Photo UK Athletics
When UK infielder Tyler Marshall touches his left knee, he feels scars that resulted from playing the game he loved since a young age. Those scars reflect months of pain and rehab, but if you look closer, you will see life lessons, friendships, opportunities, and memories that will last a lifetime.
Marshall, a native of Louisville, (KY), announced that due to difficulties from multiple knee injuries, now is the time to step away from the game he loves.
Baseball started at a very young age for Marshall and like most children, it began with a ball and a bat in the backyard. His earliest memory of the game that gave so much to him was pretending to be Ken Griffey Jr. while playing HR Derby with his father. Those early memories provided Marshall the opportunity to fall in love with the game of baseball, which opened many doors over twenty-two years.
“Baseball has been my life since I was a little kid. I fell in love with it at such a young age and it’s all I’ve done my whole life,” said Marshall. “I’ve made life long friends and created relationships that I consider family to me.”
Being a Kentucky native, playing in Lexington was a dream come true for Marshall, but playing through pain was something he dealt with often during his career. A few years back, he suffered a severe left knee injury, leading to surgery and a long road back to the diamond. The injury required 12 months of rehab, which forced him to miss an entire year of baseball. During his sophomore year of high school, Marshall also required surgery to repair a fracture to his upper jaw line after being struck by a ball during practice. This past season, Marshall dealt with pain from a meniscus tear in his previously injured left knee.
“I kept re-aggravating it throughout the fall and season, never really allowing it to heal all the way,” Marshall said. “Just a continuous pain to deal with, but with our training staff, I was able to stay in playing shape.”
Injuries may have prematurely ended his career, but Marshall feels like now is the best time to step away. Realizing his career was near an end, Marshall gave his friends, family, teammates, coaches, and fans everything he had in his final season.
“I knew about midway through the season this would be it,” said Marshall. I told my family, closest friends, and a few guys on the team where I was at and how I felt. They all backed me and I just wanted to make the most out of this season and leave it all out there.”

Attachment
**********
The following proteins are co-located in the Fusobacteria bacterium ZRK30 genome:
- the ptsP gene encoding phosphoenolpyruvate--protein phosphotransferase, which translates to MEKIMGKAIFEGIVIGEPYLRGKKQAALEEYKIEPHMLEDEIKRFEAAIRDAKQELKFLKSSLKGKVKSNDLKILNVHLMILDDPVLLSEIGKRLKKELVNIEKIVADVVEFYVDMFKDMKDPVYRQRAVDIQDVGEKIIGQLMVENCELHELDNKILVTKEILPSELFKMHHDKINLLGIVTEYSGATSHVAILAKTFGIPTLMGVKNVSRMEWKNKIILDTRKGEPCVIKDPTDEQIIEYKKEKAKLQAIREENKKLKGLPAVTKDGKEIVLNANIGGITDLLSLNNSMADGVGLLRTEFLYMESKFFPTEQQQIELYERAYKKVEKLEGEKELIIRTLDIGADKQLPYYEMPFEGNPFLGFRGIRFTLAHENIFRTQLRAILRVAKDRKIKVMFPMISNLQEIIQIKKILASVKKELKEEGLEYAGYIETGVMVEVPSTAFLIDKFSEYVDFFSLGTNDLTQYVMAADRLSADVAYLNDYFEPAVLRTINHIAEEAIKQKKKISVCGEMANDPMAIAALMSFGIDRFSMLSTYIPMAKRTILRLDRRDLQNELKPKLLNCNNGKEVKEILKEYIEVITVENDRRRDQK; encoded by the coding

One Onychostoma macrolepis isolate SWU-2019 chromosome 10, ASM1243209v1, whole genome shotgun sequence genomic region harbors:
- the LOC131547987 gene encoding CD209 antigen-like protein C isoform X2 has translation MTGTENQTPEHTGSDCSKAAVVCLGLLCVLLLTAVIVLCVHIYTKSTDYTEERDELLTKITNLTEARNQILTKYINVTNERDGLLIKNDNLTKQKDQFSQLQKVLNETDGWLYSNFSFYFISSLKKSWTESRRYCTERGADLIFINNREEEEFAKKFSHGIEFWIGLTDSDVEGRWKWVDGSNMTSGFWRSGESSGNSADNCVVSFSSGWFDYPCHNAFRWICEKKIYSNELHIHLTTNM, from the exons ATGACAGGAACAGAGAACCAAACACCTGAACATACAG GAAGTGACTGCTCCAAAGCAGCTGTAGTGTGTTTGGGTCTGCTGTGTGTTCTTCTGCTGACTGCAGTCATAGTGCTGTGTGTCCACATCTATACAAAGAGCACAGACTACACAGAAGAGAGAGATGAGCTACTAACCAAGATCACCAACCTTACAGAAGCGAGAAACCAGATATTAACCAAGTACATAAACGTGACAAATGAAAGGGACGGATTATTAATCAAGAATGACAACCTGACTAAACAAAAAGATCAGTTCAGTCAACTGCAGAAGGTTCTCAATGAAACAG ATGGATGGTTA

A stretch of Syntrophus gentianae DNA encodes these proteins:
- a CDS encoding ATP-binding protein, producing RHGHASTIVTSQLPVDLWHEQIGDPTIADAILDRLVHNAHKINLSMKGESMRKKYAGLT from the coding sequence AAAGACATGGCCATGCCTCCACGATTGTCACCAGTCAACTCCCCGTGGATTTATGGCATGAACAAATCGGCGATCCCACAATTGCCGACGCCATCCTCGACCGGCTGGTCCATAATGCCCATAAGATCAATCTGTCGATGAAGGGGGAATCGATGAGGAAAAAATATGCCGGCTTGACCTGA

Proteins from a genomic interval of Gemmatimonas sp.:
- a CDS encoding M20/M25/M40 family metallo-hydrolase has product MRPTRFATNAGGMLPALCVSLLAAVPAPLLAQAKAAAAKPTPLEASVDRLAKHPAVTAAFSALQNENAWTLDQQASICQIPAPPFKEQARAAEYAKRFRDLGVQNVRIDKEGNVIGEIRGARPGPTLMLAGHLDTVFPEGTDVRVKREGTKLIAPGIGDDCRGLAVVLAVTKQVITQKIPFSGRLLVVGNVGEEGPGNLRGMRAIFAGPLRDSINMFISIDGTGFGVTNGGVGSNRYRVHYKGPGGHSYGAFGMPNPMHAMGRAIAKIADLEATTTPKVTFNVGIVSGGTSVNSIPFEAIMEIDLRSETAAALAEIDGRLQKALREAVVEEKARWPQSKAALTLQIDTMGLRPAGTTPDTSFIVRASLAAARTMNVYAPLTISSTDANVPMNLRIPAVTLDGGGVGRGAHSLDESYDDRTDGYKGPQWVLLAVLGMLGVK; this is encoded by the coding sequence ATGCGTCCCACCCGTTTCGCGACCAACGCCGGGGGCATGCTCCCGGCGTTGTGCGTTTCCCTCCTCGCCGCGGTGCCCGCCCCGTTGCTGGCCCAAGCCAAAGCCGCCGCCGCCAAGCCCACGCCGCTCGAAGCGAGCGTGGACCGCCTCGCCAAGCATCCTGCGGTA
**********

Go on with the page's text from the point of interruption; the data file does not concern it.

He did just that, posting a career high in all statistical categories. Marshall hit .293 with 1 (HR), 29 (RBI), 29 (BB’s) and a .425 (OBP). Being a part of the most special team in UK history is something he will always remember and his favorite memory was an easy choice for Marshall.
“Sprinting across that field toward Evan White and jumping straight into each other basically in shock winning that NCAA Regional,” said Marshall. “Getting to celebrate on our home field with that group of guys was so special, I really can’t put it into words. That was the first dogpile I’ve ever gotten to be a part of and my oh my did it feel good.”
Marshall is not sure where life after baseball will take him. He has given coaching some thought but wants to be positively sure that’s what he wants to do, before committing to something so time-consuming. Regardless of what he decides to do, he can look back on his baseball career and be thankful for many things he learned along the way.
“The great thing about sports and baseball in particular for me is that it teaches you so much more than just on-field experiences,” said Marshall. “I can tell you that this game taught me discipline, it taught me how to deal with failing. It is amazing how much of an impact you can have on others lives or someone can have on yours being a part of a team.”
Marshall gave every ounce of effort he had to the University of Kentucky. He hopes that fans will remember him as a guy who poured his heart and soul into the University and that he did things the right way. Leaving a positive impact on a place that means so much to him was very important.
Dealing with the decision to step away from the game has been difficult, but Marshall has no regrets from his career and the impact baseball made on his life.
“Giving up the game you’ve played since the day you can remember is always difficult,” said Marshall. “Baseball has given me so much opportunity in my life and taught me so many life lessons, but there comes a time when you know.”
Marshall will do well with the next chapter of his life, whether that includes baseball or not. Baseball provided him with learning experiences and opportunities to achieve success, but most of all it helped prepare him for what he will face off the field. Adversity will strike everyone’s life at some point and Marshall will be prepared to face it head on, just like he did so many times throughout his career.
“I’m very confident with where my career took me and I can look back and hold my head high knowing I fulfilled my dream of being a Kentucky Wildcat.”